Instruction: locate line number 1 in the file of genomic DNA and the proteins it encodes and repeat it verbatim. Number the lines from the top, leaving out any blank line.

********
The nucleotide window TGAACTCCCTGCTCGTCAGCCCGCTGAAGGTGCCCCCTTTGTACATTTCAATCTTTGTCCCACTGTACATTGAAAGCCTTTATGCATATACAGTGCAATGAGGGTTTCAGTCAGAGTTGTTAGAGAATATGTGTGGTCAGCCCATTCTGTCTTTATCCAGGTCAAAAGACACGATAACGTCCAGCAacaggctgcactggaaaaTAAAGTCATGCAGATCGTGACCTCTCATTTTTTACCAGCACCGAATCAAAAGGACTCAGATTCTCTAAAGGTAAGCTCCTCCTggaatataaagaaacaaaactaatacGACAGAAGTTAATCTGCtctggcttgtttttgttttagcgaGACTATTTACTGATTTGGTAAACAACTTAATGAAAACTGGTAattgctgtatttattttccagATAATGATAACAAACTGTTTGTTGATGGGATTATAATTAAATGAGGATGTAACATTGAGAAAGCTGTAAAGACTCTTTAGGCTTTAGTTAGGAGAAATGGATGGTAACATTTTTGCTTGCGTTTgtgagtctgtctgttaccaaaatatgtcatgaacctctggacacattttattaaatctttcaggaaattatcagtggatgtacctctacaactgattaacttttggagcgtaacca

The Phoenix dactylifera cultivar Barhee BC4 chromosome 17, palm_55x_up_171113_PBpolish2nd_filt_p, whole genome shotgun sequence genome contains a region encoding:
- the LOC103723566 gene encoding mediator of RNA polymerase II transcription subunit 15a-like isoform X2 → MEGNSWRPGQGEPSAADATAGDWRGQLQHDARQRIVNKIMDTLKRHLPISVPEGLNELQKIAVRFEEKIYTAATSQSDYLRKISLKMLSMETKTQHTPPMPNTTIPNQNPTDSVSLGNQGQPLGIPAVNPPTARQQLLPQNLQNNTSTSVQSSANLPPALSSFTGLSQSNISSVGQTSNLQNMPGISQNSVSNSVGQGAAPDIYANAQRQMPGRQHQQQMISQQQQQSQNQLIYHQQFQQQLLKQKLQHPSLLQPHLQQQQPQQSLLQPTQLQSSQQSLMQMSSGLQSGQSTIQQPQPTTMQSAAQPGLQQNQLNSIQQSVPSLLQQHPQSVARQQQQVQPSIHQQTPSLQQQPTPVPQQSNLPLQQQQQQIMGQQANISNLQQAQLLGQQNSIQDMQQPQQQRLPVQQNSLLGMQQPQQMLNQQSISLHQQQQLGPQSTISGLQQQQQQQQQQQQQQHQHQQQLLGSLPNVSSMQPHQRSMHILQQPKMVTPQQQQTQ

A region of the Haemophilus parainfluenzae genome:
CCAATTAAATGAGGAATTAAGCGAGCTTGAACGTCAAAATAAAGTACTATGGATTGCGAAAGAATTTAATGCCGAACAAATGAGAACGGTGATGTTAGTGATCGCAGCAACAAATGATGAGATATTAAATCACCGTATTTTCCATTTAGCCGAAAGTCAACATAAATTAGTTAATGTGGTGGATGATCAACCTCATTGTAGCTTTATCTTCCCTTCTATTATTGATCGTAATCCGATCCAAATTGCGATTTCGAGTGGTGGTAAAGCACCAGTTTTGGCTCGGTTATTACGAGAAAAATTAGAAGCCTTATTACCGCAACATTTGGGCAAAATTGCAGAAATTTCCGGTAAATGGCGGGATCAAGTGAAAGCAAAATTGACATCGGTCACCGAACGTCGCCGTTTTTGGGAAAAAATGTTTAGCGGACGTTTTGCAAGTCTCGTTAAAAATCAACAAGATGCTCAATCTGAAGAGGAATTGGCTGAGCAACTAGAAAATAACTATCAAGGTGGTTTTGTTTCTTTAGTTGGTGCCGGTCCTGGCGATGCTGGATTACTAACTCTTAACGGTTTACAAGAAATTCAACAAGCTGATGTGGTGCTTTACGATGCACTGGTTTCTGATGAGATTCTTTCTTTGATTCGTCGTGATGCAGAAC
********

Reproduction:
The nucleotide window TGAACTCCCTGCTCGTCAGCCCGCTGAAGGTGCCCCCTTTGTACATTTCAATCTTTGTCCCACTGTACATTGAAAGCCTTTATGCATATACAGTGCAATGAGGGTTTCAGTCAGAGTTGTTAGAGAATATGTGTGGTCAGCCCATTCTGTCTTTATCCAGGTCAAAAGACACGATAACGTCCAGCAacaggctgcactggaaaaTAAAGTCATGCAGATCGTGACCTCTCATTTTTTACCAGCACCGAATCAAAAGGACTCAGATTCTCTAAAGGTAAGCTCCTCCTggaatataaagaaacaaaactaatacGACAGAAGTTAATCTGCtctggcttgtttttgttttagcgaGACTATTTACTGATTTGGTAAACAACTTAATGAAAACTGGTAattgctgtatttattttccagATAATGATAACAAACTGTTTGTTGATGGGATTATAATTAAATGAGGATGTAACATTGAGAAAGCTGTAAAGACTCTTTAGGCTTTAGTTAGGAGAAATGGATGGTAACATTTTTGCTTGCGTTTgtgagtctgtctgttaccaaaatatgtcatgaacctctggacacattttattaaatctttcaggaaattatcagtggatgtacctctacaactgattaacttttggagcgtaacca